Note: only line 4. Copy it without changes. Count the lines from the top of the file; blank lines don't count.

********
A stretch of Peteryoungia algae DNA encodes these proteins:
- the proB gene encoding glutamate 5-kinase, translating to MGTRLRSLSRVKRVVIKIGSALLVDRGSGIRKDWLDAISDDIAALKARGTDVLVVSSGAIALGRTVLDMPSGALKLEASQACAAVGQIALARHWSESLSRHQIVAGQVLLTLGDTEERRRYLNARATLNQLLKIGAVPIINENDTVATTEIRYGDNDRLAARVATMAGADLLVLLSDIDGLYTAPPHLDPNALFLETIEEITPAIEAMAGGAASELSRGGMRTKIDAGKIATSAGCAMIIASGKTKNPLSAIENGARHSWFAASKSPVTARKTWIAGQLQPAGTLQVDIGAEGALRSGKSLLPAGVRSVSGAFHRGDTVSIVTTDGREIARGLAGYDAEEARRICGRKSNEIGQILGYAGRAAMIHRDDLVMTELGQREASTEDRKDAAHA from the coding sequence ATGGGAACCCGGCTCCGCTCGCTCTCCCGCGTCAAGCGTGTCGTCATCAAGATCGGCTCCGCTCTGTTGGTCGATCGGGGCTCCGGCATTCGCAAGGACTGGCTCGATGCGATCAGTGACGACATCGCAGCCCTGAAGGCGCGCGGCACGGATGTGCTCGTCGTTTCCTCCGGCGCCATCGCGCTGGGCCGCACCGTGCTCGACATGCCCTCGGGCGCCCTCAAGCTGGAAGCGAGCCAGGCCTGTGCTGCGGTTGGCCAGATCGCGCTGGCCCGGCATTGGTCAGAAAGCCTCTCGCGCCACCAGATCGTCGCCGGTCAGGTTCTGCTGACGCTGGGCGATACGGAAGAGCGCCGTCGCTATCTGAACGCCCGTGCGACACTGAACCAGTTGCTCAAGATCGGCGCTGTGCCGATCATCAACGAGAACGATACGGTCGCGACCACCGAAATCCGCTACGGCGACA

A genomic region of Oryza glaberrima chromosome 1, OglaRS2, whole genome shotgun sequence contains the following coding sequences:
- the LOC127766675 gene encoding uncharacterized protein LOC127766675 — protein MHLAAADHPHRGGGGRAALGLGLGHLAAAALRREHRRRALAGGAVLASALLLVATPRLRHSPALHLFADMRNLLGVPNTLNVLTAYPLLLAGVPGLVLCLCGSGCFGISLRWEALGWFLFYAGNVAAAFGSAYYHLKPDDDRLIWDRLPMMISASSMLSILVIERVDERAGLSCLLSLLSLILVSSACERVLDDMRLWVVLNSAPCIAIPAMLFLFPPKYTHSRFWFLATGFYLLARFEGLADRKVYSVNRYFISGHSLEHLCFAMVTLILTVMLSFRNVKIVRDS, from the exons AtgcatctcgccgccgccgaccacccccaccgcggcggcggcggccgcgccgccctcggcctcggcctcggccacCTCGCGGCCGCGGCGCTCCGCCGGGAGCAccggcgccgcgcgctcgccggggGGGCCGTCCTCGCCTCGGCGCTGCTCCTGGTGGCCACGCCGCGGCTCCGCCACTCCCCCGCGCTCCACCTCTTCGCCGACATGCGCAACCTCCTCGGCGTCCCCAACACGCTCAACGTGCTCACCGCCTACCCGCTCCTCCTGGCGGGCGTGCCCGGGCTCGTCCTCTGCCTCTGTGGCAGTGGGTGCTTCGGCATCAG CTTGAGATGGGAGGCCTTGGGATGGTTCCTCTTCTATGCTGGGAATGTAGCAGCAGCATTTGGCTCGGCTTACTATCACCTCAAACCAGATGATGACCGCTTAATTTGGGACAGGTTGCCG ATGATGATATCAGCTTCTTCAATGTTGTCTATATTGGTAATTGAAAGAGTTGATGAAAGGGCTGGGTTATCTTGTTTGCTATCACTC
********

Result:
- the LOC127766675 gene encoding uncharacterized protein LOC127766675 — protein MHLAAADHPHRGGGGRAALGLGLGHLAAAALRREHRRRALAGGAVLASALLLVATPRLRHSPALHLFADMRNLLGVPNTLNVLTAYPLLLAGVPGLVLCLCGSGCFGISLRWEALGWFLFYAGNVAAAFGSAYYHLKPDDDRLIWDRLPMMISASSMLSILVIERVDERAGLSCLLSLLSLILVSSACERVLDDMRLWVVLNSAPCIAIPAMLFLFPPKYTHSRFWFLATGFYLLARFEGLADRKVYSVNRYFISGHSLEHLCFAMVTLILTVMLSFRNVKIVRDS, from the exons AtgcatctcgccgccgccgaccacccccaccgcggcggcggcggccgcgccgccctcggcctcggcctcggccacCTCGCGGCCGCGGCGCTCCGCCGGGAGCAccggcgccgcgcgctcgccggggGGGCCGTCCTCGCCTCGGCGCTGCTCCTGGTGGCCACGCCGCGGCTCCGCCACTCCCCCGCGCTCCACCTCTTCGCCGACATGCGCAACCTCCTCGGCGTCCCCAACACGCTCAACGTGCTCACCGCCTACCCGCTCCTCCTGGCGGGCGTGCCCGGGCTCGTCCTCTGCCTCTGTGGCAGTGGGTGCTTCGGCATCAG CTTGAGATGGGAGGCCTTGGGATGGTTCCTCTTCTATGCTGGGAATGTAGCAGCAGCATTTGGCTCGGCTTACTATCACCTCAAACCAGATGATGACCGCTTAATTTGGGACAGGTTGCCG ATGATGATATCAGCTTCTTCAATGTTGTCTATATTGGTAATTGAAAGAGTTGATGAAAGGGCTGGGTTATCTTGTTTGCTATCACTC